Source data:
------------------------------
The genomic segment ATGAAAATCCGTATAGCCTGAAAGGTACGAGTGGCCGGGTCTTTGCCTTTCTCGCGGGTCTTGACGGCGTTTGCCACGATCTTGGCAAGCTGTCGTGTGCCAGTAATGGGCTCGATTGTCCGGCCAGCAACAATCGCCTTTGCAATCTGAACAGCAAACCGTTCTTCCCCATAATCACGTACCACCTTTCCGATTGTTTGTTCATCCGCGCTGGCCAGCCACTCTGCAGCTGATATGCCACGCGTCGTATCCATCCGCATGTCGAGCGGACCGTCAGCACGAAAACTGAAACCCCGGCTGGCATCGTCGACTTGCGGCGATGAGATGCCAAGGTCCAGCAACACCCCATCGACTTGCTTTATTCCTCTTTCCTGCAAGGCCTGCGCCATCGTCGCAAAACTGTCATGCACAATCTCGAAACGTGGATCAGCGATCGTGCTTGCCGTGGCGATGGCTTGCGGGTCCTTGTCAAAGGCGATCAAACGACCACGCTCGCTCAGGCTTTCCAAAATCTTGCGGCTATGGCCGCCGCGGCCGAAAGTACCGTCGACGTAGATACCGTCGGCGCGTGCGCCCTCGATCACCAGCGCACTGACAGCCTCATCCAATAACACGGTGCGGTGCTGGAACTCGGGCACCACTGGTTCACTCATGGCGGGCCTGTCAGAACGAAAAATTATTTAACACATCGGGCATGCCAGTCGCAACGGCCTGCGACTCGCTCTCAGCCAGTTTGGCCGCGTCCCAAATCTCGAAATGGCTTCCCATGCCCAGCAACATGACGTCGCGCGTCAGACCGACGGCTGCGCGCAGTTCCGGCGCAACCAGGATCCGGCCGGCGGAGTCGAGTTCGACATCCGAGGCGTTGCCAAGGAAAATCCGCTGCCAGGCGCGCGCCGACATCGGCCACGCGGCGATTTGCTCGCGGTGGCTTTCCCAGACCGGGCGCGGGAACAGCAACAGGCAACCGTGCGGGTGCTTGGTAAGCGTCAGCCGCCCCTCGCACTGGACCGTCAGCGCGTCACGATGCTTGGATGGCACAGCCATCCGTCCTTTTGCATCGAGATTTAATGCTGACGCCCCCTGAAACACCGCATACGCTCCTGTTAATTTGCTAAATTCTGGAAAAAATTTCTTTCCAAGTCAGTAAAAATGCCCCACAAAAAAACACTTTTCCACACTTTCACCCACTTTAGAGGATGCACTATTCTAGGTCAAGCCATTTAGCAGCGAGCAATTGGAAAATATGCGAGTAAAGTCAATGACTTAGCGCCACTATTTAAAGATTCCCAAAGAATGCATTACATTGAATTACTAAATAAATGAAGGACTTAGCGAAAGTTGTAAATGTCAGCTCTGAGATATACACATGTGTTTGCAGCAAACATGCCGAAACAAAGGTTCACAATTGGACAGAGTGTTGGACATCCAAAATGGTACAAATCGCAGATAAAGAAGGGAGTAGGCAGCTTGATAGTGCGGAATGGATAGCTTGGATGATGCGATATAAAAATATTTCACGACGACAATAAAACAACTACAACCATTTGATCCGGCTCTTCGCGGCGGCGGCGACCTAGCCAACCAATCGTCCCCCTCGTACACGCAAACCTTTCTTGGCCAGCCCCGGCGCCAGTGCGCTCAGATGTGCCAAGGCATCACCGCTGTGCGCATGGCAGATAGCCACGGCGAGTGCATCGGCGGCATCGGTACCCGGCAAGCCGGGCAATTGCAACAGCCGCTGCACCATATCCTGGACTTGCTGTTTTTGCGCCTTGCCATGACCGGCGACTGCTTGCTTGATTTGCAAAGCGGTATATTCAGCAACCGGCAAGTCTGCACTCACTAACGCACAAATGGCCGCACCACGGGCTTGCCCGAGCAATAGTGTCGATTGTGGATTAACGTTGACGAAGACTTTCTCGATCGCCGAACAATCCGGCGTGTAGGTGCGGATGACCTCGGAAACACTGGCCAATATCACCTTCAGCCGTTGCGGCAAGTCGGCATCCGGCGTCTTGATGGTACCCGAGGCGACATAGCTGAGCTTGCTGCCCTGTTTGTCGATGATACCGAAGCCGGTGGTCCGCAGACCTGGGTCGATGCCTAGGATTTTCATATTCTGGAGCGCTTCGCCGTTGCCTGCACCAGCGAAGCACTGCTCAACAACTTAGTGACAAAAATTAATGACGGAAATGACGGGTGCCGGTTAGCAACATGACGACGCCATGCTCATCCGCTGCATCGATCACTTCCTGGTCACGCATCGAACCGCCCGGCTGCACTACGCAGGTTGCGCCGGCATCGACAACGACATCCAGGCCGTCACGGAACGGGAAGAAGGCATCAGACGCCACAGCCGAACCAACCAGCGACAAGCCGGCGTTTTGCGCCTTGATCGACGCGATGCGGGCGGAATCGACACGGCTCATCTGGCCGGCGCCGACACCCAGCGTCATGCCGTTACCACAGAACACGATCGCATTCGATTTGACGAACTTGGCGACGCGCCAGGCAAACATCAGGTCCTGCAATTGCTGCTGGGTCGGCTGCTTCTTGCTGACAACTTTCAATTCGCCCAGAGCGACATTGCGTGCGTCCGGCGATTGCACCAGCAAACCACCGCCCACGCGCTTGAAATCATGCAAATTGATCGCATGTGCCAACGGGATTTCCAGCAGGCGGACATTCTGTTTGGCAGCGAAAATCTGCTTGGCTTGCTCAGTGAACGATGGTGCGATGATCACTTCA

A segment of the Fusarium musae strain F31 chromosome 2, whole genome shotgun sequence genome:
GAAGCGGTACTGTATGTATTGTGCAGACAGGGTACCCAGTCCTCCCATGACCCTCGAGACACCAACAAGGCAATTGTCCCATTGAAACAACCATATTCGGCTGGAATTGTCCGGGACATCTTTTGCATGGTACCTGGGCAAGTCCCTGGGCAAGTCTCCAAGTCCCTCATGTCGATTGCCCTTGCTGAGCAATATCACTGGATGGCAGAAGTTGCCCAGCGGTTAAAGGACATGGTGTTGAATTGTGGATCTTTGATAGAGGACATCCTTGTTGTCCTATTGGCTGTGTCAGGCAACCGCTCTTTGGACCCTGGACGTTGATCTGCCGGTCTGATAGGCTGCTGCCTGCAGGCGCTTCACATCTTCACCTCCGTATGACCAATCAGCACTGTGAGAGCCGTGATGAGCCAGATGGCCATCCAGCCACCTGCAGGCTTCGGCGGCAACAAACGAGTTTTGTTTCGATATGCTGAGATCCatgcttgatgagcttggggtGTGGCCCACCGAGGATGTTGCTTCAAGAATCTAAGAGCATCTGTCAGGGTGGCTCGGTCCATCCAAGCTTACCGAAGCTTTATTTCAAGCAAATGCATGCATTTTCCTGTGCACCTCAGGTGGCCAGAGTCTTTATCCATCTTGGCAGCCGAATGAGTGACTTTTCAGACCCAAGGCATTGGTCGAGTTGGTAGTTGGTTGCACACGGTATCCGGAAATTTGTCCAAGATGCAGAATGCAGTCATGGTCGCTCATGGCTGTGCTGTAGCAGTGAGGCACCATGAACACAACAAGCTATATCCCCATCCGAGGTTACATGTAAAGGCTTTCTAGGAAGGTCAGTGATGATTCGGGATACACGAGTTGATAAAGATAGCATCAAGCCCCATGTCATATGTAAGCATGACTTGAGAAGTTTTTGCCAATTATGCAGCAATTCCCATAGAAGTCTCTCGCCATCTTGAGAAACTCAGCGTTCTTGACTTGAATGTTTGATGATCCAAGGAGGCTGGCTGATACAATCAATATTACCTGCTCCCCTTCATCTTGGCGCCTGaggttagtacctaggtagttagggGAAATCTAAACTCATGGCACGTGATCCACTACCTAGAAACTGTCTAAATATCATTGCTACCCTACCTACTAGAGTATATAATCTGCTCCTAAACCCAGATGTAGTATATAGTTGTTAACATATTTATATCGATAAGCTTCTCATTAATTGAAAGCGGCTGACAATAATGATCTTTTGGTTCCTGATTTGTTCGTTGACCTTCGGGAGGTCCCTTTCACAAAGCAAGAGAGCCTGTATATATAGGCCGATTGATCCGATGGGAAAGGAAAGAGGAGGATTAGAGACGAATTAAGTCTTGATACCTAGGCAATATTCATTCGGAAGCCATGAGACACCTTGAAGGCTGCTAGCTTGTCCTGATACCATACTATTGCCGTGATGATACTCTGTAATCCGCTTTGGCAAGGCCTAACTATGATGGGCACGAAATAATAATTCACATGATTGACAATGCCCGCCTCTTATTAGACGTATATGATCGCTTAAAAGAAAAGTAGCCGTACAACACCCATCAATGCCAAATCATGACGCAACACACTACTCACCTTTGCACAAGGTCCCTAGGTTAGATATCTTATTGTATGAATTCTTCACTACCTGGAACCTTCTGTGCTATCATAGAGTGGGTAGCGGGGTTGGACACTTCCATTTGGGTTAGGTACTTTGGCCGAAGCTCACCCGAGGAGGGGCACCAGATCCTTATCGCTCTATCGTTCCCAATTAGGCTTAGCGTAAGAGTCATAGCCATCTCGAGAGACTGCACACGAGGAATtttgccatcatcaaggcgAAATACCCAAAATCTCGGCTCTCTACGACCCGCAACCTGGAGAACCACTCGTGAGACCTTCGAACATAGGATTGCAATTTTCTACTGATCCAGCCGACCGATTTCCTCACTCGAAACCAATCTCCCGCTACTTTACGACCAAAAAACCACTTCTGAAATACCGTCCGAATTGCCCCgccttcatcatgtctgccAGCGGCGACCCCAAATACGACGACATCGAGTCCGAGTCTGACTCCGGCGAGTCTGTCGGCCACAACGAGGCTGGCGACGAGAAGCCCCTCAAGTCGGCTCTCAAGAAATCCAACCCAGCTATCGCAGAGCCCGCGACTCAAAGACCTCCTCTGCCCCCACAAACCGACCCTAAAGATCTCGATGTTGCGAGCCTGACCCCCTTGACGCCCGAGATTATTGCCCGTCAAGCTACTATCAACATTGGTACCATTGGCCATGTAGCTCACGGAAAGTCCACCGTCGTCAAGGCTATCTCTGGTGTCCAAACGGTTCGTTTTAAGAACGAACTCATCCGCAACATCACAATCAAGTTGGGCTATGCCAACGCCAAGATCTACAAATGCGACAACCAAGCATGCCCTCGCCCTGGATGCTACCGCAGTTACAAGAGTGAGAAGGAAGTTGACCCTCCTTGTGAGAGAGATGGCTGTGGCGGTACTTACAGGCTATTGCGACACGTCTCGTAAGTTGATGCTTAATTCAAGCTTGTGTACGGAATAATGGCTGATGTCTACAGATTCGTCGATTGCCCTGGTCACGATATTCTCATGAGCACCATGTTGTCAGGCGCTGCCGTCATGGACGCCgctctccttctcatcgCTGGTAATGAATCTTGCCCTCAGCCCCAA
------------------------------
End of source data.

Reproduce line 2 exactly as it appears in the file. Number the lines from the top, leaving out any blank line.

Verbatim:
A segment of the Fusarium musae strain F31 chromosome 2, whole genome shotgun sequence genome: